13 June 2012—Liquid crystal displays dominate today’s big, bright world of color TVs. They are inefficient, though, and don’t produce the vibrant, richly hued images of organic light-emitting diode (OLED) screens, which are expensive to make in large sizes.
But a handful of start-up companies have been plugging away at another display technology that could enhance LCDs and unseat OLEDs: quantum dots. These light-emitting semiconductor nanocrystals shine pure colors when excited by electric current or light and promise rich, beautiful displays that would be inexpensive and easy to manufacture.
At Display Week, an industry meeting run by the Society for Information Display, quantum-dot developer Nanosys announced that it is working with 3M to commercialize a quantum-dot film that could be integrated into the back of today’s LCD panels. The film could cut the display’s power consumption by half and enable LCDs to generate 50 percent more colors within the range set by the National Television System Committee. Nanosys’s CEO, Jason Hartlove, says that major LCD manufacturers are now testing the film, and a 17-inch notebook incorporating the technology should be on shelves within six months. “We’ve designed this technology to give LCD manufacturers a competitive counterweight to OLEDs,” he says.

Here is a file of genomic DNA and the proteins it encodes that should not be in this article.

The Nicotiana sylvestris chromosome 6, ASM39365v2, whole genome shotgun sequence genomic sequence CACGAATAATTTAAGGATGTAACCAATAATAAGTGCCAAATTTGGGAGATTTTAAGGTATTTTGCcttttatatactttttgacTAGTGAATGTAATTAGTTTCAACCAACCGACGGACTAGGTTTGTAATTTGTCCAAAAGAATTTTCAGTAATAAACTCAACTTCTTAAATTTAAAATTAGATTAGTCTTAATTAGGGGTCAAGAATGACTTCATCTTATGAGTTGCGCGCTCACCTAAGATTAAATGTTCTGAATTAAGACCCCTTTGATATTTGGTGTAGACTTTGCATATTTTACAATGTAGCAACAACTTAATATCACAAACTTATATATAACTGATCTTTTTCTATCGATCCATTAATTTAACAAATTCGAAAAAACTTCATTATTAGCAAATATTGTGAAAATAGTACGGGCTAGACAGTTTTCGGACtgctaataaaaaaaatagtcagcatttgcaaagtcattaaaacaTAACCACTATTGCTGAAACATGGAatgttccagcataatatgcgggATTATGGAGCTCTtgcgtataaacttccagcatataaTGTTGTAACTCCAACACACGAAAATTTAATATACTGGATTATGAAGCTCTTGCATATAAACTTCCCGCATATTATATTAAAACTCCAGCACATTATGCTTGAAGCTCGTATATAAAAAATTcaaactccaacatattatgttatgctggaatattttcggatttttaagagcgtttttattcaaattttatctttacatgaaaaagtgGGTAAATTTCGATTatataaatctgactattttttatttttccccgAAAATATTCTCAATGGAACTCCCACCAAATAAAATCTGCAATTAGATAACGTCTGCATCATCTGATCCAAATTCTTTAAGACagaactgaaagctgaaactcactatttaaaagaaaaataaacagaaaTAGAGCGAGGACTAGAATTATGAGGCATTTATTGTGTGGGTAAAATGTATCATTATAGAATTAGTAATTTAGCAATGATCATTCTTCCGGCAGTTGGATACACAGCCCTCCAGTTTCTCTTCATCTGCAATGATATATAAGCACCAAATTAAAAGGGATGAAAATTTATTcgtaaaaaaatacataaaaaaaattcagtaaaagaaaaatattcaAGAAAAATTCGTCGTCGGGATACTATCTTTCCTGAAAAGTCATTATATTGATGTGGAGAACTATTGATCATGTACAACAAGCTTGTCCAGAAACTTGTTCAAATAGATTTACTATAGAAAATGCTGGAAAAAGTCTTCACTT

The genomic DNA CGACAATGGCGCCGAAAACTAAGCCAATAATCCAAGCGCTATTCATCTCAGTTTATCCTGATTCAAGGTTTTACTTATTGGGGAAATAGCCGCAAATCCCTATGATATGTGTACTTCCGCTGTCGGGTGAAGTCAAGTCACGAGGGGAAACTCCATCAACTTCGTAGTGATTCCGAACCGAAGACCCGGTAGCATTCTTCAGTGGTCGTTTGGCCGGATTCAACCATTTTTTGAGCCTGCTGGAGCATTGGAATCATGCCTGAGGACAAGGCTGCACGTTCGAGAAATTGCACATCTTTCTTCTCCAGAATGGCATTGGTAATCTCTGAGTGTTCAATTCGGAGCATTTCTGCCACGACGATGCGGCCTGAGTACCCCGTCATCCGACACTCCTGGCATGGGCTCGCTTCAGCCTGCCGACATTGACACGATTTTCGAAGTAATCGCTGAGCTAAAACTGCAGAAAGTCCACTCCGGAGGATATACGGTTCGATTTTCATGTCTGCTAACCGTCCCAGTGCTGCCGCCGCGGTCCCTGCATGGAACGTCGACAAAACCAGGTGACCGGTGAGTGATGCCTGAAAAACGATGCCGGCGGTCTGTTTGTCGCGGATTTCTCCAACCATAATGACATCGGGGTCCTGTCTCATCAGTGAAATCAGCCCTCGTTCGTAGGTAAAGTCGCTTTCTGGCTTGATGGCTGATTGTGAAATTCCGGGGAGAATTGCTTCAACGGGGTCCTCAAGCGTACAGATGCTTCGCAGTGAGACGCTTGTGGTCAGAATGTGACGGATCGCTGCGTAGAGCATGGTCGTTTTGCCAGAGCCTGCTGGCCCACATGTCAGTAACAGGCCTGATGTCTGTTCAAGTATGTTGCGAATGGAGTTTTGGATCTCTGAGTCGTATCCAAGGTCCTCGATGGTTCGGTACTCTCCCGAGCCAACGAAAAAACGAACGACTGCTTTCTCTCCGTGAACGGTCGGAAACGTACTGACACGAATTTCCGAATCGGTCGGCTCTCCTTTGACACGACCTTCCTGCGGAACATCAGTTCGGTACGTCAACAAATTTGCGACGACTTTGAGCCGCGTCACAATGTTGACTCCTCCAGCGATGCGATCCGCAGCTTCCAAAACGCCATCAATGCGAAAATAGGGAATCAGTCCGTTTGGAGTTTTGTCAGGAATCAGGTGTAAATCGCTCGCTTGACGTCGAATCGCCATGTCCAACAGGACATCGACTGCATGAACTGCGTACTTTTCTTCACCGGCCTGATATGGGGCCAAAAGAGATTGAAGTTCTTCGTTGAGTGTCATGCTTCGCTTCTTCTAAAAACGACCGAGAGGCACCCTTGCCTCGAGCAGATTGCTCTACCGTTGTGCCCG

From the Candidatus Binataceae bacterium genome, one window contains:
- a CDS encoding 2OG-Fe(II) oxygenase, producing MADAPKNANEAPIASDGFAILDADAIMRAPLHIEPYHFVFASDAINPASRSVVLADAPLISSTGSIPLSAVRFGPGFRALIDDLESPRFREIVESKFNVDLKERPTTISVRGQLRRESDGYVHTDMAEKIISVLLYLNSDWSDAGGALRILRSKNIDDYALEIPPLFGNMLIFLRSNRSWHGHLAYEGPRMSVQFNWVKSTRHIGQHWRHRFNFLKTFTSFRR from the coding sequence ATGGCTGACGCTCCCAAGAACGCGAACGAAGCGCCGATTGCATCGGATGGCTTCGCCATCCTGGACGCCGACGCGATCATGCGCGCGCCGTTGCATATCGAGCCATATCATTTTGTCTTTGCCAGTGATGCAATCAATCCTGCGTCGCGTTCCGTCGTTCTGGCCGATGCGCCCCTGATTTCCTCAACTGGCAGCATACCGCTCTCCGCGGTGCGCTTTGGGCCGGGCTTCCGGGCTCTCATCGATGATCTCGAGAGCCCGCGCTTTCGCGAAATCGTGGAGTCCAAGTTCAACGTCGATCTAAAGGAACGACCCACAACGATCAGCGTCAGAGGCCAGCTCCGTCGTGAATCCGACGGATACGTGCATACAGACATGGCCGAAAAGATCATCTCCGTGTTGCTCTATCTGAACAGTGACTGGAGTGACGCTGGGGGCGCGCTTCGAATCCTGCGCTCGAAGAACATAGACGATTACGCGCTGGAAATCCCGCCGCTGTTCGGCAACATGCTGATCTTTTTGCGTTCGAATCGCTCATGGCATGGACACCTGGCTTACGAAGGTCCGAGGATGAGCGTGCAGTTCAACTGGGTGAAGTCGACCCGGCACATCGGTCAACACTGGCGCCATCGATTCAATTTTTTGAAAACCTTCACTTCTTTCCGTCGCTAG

New LCD TVs typically have a strip of white LED backlights along the panel’s edge. Light guides spread the illumination evenly across the panel; the light then passes through a series of optical films that colorize, polarize, and diffuse it. The resulting red, green, and blue hues are mixed at different intensities to produce the display’s color gamut. More pure, saturated red, green, and blue yield a wider range, rendering more-lifelike images. But with today’s technology, “the broad-spectrum white has a bunch of pinks, yellows, and oranges,” Hartlove says. “So when you create a red from a color filter, you let in a bunch of different reddish colors.”
The process is also extremely inefficient: More than 90 percent of the light from the white LEDs (which are really blue LEDs coated in yellow phosphor) is wasted as it passes through the optical film stack.
Nanosys’s quantum-dot film effectively acts as the phosphor that converts some of the light from highly efficient blue LEDs to spectrally pure red and green, resulting in a broad color gamut. And it shouldn’t add extra cost. “This technology just drops in and is compatible with existing LCD manufacturing methods,” Hartlove says. “And we only use blue LEDs, which are half the cost of white.”